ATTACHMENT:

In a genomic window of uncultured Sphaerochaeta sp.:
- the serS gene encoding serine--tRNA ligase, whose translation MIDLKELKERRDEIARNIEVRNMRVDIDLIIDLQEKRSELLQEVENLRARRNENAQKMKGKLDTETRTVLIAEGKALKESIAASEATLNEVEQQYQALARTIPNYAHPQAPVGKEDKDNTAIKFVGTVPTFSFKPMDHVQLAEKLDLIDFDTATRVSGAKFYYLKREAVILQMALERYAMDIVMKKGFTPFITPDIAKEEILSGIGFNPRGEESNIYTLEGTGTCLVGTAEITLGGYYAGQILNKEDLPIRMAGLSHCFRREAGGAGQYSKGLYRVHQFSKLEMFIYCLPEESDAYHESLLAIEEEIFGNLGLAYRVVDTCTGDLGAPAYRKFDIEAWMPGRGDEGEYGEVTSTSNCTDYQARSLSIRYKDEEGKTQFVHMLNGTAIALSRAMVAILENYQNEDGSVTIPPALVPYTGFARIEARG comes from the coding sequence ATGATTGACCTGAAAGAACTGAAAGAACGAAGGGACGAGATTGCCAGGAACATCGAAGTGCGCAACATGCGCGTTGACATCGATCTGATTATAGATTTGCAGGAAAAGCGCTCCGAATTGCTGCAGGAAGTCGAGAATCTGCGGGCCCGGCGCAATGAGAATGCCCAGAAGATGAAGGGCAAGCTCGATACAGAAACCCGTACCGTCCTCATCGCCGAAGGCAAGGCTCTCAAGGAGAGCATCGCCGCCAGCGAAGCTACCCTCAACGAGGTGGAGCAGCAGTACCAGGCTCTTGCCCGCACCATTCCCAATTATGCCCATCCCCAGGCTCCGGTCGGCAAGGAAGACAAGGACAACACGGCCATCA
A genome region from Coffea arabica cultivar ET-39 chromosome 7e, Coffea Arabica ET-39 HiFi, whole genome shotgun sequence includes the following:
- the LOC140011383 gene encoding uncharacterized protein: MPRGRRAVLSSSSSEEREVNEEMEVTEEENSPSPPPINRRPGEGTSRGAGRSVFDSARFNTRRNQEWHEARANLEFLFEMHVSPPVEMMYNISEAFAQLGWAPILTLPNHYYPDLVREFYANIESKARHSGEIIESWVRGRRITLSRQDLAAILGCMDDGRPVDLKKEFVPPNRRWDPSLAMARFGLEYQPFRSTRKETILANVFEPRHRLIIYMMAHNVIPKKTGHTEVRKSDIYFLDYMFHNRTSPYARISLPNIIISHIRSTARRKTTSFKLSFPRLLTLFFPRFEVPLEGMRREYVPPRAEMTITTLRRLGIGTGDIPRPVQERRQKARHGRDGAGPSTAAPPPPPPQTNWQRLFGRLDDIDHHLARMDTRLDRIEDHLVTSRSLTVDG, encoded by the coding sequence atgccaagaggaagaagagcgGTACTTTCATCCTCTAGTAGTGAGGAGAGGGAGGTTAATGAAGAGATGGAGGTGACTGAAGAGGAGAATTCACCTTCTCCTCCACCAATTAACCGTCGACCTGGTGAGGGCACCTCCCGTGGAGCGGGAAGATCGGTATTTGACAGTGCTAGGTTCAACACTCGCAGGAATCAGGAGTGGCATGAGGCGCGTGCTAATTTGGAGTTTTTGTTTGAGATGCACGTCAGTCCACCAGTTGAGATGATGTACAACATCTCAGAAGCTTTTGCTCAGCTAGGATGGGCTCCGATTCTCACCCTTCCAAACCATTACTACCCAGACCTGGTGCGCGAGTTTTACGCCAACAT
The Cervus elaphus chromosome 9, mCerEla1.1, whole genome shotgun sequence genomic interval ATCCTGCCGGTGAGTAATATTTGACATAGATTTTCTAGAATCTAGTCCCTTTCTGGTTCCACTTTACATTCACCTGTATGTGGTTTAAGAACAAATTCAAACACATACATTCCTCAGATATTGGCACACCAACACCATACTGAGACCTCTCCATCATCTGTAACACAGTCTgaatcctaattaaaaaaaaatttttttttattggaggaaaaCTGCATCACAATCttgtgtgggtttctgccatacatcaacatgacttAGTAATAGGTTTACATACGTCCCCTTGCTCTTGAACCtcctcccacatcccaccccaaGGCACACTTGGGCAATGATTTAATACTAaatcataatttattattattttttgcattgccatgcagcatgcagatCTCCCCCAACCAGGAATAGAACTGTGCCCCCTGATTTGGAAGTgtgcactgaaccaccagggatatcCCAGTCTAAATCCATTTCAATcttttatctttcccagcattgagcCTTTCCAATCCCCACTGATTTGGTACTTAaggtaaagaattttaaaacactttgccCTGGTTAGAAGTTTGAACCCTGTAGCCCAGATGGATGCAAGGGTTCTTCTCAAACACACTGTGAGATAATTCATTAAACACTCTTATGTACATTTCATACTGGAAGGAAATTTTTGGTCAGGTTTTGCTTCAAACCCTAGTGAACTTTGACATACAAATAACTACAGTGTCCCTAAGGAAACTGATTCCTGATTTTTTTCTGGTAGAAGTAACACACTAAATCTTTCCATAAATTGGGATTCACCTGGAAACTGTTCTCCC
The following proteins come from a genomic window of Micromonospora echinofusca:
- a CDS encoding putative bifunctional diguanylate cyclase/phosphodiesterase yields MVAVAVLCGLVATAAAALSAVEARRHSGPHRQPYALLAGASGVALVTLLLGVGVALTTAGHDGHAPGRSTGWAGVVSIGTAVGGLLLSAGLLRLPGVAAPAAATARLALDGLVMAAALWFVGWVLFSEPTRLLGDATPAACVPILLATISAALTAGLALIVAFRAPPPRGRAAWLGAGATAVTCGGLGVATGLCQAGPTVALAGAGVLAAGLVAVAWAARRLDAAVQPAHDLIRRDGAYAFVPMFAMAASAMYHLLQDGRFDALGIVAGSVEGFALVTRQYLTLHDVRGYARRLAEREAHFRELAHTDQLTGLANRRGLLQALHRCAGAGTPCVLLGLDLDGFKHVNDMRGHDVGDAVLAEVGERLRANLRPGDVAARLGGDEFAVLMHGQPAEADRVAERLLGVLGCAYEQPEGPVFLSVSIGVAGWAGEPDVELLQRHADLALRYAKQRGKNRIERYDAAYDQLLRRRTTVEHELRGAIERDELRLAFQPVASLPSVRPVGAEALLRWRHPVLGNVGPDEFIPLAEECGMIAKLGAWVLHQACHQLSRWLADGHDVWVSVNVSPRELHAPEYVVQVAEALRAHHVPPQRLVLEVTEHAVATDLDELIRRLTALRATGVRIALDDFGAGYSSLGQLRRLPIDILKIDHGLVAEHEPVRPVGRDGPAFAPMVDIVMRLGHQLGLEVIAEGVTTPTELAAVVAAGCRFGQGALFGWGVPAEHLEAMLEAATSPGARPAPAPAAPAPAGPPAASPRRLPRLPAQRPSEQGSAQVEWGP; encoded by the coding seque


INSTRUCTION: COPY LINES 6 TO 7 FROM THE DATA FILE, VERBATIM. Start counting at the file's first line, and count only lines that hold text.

The following proteins come from a genomic window of Micromonospora echinofusca:
- a CDS encoding putative bifunctional diguanylate cyclase/phosphodiesterase yields MVAVAVLCGLVATAAAALSAVEARRHSGPHRQPYALLAGASGVALVTLLLGVGVALTTAGHDGHAPGRSTGWAGVVSIGTAVGGLLLSAGLLRLPGVAAPAAATARLALDGLVMAAALWFVGWVLFSEPTRLLGDATPAACVPILLATISAALTAGLALIVAFRAPPPRGRAAWLGAGATAVTCGGLGVATGLCQAGPTVALAGAGVLAAGLVAVAWAARRLDAAVQPAHDLIRRDGAYAFVPMFAMAASAMYHLLQDGRFDALGIVAGSVEGFALVTRQYLTLHDVRGYARRLAEREAHFRELAHTDQLTGLANRRGLLQALHRCAGAGTPCVLLGLDLDGFKHVNDMRGHDVGDAVLAEVGERLRANLRPGDVAARLGGDEFAVLMHGQPAEADRVAERLLGVLGCAYEQPEGPVFLSVSIGVAGWAGEPDVELLQRHADLALRYAKQRGKNRIERYDAAYDQLLRRRTTVEHELRGAIERDELRLAFQPVASLPSVRPVGAEALLRWRHPVLGNVGPDEFIPLAEECGMIAKLGAWVLHQACHQLSRWLADGHDVWVSVNVSPRELHAPEYVVQVAEALRAHHVPPQRLVLEVTEHAVATDLDELIRRLTALRATGVRIALDDFGAGYSSLGQLRRLPIDILKIDHGLVAEHEPVRPVGRDGPAFAPMVDIVMRLGHQLGLEVIAEGVTTPTELAAVVAAGCRFGQGALFGWGVPAEHLEAMLEAATSPGARPAPAPAAPAPAGPPAASPRRLPRLPAQRPSEQGSAQVEWGP; encoded by the coding seque